5 Minutes With... Andrew Short

5 Minutes With... Andrew Short

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One rider who is coming into the 2011 Monster Energy Supercross season with some question marks is long-time Honda rider Andrew Short. But wait, he’s not on a Honda anymore! Shorty switched over to a new color and some new CC’s at that. Riding for Red Bull KTM on the still-new and developing KTM 350SXF, Andrew isn’t picked by many to be in the front this coming weekend (well except for that one guy on the Pulpmx Show who said he will win) but perhaps he should be. Year in and year out Shorty is a podium threat no matter what class or discipline he rides. He’s a consummate professional who puts in the work and with Anaheim coming up he talks about his chances, his bike and his multi-national team.

RacerXOnline: Hey Andrew thanks for doing this. Anaheim is coming up but before we get into that let's talk about the new addition to your family congratulations

AndrewShort: Yeah we’re really excited, Jackie and I. Hudson was born on Monday and he was 8 pounds, 21 inches when he was born. You know it's funny he looks identical to [daughter] Emma when she was born. We’re pretty excited.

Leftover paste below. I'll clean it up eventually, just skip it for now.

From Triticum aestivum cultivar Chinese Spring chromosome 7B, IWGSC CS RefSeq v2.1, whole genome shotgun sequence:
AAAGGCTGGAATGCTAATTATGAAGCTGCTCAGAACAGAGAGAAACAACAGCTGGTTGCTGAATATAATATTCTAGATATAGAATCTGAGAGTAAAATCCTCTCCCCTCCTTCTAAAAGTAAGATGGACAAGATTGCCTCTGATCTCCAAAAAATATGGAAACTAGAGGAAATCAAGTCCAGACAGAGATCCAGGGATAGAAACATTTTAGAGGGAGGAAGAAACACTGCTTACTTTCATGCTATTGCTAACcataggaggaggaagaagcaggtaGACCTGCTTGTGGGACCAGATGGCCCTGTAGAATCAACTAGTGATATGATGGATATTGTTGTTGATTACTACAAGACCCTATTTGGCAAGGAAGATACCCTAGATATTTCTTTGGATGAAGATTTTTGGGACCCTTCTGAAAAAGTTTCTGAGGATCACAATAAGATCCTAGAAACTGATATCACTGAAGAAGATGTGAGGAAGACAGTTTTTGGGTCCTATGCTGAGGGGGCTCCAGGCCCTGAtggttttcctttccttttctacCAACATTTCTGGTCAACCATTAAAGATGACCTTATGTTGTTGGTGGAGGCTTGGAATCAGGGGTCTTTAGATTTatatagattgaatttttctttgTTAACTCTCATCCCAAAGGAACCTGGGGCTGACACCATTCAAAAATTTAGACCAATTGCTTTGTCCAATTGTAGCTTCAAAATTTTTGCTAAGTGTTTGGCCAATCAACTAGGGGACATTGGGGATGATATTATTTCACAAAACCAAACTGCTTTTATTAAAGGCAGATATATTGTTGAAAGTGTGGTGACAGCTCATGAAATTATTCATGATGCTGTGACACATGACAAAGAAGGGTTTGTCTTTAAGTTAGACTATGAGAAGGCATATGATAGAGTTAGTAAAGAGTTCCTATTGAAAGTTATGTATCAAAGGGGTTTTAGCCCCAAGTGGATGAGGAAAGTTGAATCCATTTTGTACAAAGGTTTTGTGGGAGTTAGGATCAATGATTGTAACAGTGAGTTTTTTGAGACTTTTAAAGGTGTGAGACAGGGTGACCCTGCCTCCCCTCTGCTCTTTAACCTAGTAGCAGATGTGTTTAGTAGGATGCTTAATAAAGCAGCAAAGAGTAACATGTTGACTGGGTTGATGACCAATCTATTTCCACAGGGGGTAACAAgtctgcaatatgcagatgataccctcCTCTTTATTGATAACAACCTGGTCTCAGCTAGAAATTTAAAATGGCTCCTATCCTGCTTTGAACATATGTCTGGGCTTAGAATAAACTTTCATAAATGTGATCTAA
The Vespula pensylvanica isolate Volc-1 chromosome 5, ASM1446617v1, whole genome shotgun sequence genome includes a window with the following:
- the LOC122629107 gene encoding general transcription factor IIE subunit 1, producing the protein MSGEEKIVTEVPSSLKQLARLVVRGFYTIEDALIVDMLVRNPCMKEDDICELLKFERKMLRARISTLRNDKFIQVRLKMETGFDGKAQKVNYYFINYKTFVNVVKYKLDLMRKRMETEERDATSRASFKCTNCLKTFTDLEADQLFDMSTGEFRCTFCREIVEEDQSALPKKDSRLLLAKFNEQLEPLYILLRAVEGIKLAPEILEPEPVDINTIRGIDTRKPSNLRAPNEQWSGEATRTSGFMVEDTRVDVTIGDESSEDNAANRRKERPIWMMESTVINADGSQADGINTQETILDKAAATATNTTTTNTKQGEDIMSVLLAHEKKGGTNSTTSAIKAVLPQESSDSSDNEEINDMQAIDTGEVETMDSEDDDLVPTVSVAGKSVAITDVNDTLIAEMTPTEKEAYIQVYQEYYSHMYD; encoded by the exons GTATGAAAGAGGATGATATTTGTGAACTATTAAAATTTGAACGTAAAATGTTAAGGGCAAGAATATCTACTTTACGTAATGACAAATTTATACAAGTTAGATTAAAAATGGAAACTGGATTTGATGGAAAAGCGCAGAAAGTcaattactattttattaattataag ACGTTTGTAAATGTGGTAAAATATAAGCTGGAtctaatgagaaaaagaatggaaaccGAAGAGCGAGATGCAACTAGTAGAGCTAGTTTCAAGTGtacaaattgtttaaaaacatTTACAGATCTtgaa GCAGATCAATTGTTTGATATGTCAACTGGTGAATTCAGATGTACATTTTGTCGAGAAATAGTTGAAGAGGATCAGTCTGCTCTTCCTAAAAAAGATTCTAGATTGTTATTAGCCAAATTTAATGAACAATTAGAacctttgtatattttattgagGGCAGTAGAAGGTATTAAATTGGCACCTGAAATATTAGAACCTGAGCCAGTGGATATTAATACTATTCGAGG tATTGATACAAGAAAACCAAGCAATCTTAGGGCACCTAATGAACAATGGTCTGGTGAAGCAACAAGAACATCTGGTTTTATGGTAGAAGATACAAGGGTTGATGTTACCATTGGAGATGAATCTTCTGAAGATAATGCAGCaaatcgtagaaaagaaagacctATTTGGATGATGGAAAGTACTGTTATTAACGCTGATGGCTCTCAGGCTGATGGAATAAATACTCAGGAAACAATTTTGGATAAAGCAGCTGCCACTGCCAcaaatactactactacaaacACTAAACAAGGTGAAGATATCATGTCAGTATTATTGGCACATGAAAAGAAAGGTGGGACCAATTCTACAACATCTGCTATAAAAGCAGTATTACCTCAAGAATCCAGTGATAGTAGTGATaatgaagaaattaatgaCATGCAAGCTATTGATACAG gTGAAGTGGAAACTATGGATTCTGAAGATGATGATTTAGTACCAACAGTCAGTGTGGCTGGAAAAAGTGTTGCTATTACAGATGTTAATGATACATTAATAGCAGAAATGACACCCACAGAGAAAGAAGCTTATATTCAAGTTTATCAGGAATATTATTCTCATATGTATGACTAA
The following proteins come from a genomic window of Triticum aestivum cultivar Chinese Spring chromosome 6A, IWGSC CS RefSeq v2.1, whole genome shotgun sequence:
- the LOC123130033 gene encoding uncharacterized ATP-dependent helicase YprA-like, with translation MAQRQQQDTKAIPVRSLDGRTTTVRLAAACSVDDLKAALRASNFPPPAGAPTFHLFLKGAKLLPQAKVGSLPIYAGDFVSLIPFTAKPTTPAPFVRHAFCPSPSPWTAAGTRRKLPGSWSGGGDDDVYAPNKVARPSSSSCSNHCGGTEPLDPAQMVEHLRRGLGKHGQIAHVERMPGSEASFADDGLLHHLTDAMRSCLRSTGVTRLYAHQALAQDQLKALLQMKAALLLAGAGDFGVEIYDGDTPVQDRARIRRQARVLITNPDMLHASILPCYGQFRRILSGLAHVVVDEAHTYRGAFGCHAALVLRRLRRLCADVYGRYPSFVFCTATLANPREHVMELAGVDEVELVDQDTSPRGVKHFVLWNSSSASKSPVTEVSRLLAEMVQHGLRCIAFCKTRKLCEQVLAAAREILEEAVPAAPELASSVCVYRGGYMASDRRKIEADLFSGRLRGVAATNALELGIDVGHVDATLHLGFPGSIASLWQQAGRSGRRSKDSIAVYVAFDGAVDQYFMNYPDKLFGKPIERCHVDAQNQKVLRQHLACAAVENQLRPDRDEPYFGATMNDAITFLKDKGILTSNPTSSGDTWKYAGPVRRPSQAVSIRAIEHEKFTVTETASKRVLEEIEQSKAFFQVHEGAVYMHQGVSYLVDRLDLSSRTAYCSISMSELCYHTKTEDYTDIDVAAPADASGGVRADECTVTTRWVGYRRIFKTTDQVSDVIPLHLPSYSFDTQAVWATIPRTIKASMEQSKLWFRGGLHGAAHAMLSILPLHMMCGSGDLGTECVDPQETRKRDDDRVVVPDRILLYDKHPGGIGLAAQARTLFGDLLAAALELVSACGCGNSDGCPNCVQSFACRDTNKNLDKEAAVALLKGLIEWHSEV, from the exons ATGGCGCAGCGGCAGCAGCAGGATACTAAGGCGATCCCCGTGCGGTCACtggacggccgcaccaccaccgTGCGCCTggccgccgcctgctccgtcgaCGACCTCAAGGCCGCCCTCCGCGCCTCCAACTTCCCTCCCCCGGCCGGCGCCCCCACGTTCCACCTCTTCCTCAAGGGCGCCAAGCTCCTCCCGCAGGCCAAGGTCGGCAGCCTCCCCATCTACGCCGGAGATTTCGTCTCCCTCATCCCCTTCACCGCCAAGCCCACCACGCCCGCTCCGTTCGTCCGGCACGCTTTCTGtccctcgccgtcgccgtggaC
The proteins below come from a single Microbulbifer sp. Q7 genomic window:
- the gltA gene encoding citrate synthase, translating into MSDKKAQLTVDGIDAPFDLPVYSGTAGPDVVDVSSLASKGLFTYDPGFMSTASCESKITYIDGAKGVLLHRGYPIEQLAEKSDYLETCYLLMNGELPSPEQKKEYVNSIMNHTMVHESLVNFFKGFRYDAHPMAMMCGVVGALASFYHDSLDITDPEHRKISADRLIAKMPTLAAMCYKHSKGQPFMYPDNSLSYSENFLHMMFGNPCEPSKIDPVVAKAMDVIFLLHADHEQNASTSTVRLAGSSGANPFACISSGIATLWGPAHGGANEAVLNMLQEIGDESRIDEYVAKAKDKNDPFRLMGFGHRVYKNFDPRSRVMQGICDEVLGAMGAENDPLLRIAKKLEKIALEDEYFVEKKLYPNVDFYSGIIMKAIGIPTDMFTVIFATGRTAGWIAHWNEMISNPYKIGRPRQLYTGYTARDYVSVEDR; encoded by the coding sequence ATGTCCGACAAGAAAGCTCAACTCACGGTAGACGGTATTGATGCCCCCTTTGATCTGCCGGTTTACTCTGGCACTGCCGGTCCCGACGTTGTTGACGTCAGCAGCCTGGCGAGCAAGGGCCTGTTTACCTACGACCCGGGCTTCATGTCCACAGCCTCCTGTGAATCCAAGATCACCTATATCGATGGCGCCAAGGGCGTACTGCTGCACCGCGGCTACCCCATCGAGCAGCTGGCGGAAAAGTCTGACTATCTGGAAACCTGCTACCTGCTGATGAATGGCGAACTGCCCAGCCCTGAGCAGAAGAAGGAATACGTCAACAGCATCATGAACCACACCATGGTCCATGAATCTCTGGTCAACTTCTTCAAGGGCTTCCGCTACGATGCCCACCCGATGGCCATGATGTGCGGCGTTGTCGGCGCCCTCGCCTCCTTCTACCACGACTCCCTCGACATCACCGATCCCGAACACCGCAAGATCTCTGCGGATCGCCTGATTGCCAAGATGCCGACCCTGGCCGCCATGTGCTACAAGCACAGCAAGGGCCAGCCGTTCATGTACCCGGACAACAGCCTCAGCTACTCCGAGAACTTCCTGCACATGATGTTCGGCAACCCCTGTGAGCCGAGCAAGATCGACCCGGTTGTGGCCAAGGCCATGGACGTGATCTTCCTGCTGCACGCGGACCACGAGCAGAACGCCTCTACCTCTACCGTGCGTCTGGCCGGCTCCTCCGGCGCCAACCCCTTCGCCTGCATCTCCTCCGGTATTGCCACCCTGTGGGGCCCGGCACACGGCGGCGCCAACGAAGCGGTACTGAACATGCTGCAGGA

It has to be a little stressful with Anaheim coming up and the new addition to the family. How's Jacki doing?

It's actually not too bad, it's so much more relaxed then it was for our first kid. When that happened, it wasn't planned, and it was our first one and I was really, really nervous. And it was in between two races, like San Francisco and San Diego and so you can imagine that! This one was so much easier so much less stressful. I'm not stressed at all actually.